I am here with my brother, Tim, who is busy showing his whimsical art at an enormous civic-center show. I take a break to have an adventure in a town I know little about.
The Mario Lanza Institute and Museum, I learn, is listed as a tourist attraction by Triple-A and, of course, this is the natural place I want to visit first if I ever get to Philadelphia.
This kind of attraction appeals to me most…the dusty little out-of-the-way corners of the nation that are ignored by crowds waiting to get into the Benjamin Franklin Institute or who drive 90 miles to see the home of Edgar Allan Poe. Besides, my mother is a longtime fan of Lanza, so I think it will be a great gesture to bring her a souvenir or two from the Institute.
The Angolan cab driver has no idea how to get me to the Mario Lanza Institute and Museum, so we have to stop several places—at my expense—to ask various uninformed and usually indifferent citizens for directions. We finally find a woman, standing in front of a theatre, whose child has actually attended the music school and who thus provides directions for me—certainly not directions for the cab driver, who has no idea where anything is and whose wife was trying to get through nursing school so he won’t have to spend the rest of his life driving through a city he fears (“No cabdriver wants to drive after 5 o’clock in this town.”).
So, after scrunching up our shoulders to make it through the narrow streets, I at last tell the lost driver to just let me out. He does, and I find myself in an alien land—shabby, overcrowded and oversqueezed buildings, trash in the streets and loiterers eyeing passersby with thirsty curiosity.
Just can’t figure out where I am, so I enter a teeming neighborhood laundry to ask the Chinese owner for directions. He can’t understand anything I say, and the hangers-out in the establishment are beginning to crowd uncomfortably close to me, the bearded London-Fog-overcoated bald guy who just doesn’t seem to come from these parts. One rather large, sullen man looms over me, staring.
From behind, someone taps me roughly on the shoulder. I freeze, hoping the contact is accidental. The tapping continues, and I turn to find the smiling face of a woman who speaks English and actually knows where the Mario Lanza Institute is.
Just a block away, behind high metal fences, stands an aged building with high ceilings and run-down plaster-walled offices. Inside, even though I call ahead to make sure the Museum is open, nobody can tell me how to get upstairs to see the Museum (“The elevator can be operated only by key–and you’ll have to talk to the people in the office.”). The people in the office are tied up with personal phone calls, so I stick my head into a side office, interrupting the casual chatter of two denizens, who send me back to the desk I’ve just come from.
”Here, I’ll let you on the elevator with my key,” a grizzled, limping elderly man smiles. He leads me down a narrow hallway to a stale-smelling tiny elevator and sends me on my way, alone and claustrophobic, to the floor where I might find Mario Lanza’s scraps and pieces, if I am lucky.
Once the door clangs open, I am inside another narrow corridor which leads eventually to a high-ceilinged dimly-lit hallway on the walls of which Mario Lanza himself PR-grins himself silly for visitors and photographers around the world.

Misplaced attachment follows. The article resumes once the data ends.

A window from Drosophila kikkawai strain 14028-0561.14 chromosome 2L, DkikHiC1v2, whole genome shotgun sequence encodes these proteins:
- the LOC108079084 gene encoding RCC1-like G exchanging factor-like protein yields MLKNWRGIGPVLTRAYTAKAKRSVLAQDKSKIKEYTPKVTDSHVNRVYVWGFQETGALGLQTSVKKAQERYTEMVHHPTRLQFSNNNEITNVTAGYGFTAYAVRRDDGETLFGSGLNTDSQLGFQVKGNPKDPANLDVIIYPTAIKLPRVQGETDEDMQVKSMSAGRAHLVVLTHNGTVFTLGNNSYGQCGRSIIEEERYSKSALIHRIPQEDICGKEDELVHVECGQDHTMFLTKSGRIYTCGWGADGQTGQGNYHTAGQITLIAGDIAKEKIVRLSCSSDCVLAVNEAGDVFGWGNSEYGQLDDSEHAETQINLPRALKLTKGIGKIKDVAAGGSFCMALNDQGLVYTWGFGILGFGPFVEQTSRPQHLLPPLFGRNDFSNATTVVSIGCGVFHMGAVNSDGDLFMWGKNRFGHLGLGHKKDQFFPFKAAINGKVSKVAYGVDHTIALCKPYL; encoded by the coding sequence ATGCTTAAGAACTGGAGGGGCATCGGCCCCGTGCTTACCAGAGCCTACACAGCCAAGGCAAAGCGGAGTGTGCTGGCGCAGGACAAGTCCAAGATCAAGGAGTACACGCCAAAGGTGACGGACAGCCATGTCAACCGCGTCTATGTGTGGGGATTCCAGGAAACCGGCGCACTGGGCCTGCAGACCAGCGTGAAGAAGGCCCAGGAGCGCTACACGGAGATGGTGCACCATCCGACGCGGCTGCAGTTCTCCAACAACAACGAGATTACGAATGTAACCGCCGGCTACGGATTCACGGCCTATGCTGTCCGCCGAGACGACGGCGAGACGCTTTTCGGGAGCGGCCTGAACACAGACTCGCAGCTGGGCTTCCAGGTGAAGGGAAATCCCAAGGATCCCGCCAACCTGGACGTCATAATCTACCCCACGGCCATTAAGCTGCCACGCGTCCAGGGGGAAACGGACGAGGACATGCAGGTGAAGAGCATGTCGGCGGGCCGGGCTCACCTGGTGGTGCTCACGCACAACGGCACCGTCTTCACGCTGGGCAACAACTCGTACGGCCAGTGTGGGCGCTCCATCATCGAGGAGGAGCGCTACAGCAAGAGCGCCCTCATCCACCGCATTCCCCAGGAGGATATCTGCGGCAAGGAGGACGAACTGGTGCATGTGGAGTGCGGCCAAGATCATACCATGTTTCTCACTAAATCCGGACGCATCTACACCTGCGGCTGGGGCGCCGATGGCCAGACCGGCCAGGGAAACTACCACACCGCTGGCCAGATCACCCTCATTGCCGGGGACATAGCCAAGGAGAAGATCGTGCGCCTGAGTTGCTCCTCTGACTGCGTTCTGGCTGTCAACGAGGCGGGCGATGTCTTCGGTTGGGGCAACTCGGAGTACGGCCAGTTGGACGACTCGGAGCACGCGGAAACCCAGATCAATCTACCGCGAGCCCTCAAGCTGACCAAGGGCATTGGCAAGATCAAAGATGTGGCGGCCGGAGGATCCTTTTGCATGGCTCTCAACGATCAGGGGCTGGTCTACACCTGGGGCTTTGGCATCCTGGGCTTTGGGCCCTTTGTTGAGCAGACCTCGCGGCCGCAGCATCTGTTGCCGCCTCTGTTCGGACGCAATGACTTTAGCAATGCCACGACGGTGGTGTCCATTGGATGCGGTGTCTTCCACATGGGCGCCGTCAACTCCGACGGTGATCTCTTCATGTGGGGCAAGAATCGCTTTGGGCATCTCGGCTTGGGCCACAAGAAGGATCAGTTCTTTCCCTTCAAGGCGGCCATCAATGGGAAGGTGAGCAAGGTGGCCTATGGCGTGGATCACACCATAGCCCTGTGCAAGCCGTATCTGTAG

There are yellowed newspaper clippings, a framed letter to Mario from Jack Warner, another from Sammy Cahn, a Mario Lanza dinner jacket with the faint yellowing you associate with rental outfits (his arms were incredibly short, it seems), various audiocassette tapes comparing Lanza to Caruso, tabloid papers reporting on the annual Mario Lanza Festival, dingy scrapbooks and press-clipping binders available for Lanzaphile research, a sample copy of a book about Lanza (“We’re out of these, so we can’t sell this copy,” the bored clerk who staffs the Institute says.) and various fan club materials on the cracked-plaster walls of one small room.
And that is it.
The Mario Lanza Institute and Museum is about to close in the middle of the afternoon, and I am the third and final person to sign the guest book this day. I purchase a cassette for my Mother, pick up a few freebie photocopies and pamphlets for her, and make my way downstairs to the main door, dodging young musicians and their parents.
Outside in the cold winter air, I cannot find a cab, but two tourists do stop to ask me for directions. I wander toward what is called the Italian Market, smelling wonderful cooked-sausage and pasta fragrances, and trying to look as if I know what I am doing in this strange and unclean neighborhood, trying to look as if I can handle myself.
Finally, a cabdriver idling his GM car in front of a small store says he will take me back to the Philadelphia Civic Center as soon as his mate is through shopping. His wife, a petite and polite woman, chats with me a bit as we drive through the incredibly narrow streets of another planet and head toward someplace I can call familiar in this best and worst of all possible cities where once a tenor spent some time making fans of people who are beginning now to forget both him and the hopefulness that once welled from within his lungs…a hopefulness that thrilled my mom and a million other moms whose lives in the late-1940′s and early-50′s were so much harder but so much purer then
©2015 A.D. by Jim Reed

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